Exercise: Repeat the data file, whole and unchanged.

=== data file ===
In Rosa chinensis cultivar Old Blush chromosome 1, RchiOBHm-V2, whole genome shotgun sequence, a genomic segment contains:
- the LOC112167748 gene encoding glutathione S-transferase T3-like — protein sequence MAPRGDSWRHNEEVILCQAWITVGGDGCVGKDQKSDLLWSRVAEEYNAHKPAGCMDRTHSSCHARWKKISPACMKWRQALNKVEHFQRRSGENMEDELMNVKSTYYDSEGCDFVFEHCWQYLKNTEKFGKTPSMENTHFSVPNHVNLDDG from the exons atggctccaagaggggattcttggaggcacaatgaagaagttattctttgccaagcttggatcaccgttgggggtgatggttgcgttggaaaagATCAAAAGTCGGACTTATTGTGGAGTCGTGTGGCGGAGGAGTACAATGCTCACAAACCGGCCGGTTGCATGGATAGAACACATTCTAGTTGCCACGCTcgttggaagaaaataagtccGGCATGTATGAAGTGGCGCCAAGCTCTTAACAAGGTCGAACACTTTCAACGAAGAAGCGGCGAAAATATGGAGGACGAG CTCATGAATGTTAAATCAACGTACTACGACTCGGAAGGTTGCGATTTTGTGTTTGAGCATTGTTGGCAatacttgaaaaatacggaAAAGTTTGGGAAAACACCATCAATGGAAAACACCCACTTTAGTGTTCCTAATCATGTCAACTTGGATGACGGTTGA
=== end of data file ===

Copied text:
In Rosa chinensis cultivar Old Blush chromosome 1, RchiOBHm-V2, whole genome shotgun sequence, a genomic segment contains:
- the LOC112167748 gene encoding glutathione S-transferase T3-like — protein sequence MAPRGDSWRHNEEVILCQAWITVGGDGCVGKDQKSDLLWSRVAEEYNAHKPAGCMDRTHSSCHARWKKISPACMKWRQALNKVEHFQRRSGENMEDELMNVKSTYYDSEGCDFVFEHCWQYLKNTEKFGKTPSMENTHFSVPNHVNLDDG from the exons atggctccaagaggggattcttggaggcacaatgaagaagttattctttgccaagcttggatcaccgttgggggtgatggttgcgttggaaaagATCAAAAGTCGGACTTATTGTGGAGTCGTGTGGCGGAGGAGTACAATGCTCACAAACCGGCCGGTTGCATGGATAGAACACATTCTAGTTGCCACGCTcgttggaagaaaataagtccGGCATGTATGAAGTGGCGCCAAGCTCTTAACAAGGTCGAACACTTTCAACGAAGAAGCGGCGAAAATATGGAGGACGAG CTCATGAATGTTAAATCAACGTACTACGACTCGGAAGGTTGCGATTTTGTGTTTGAGCATTGTTGGCAatacttgaaaaatacggaAAAGTTTGGGAAAACACCATCAATGGAAAACACCCACTTTAGTGTTCCTAATCATGTCAACTTGGATGACGGTTGA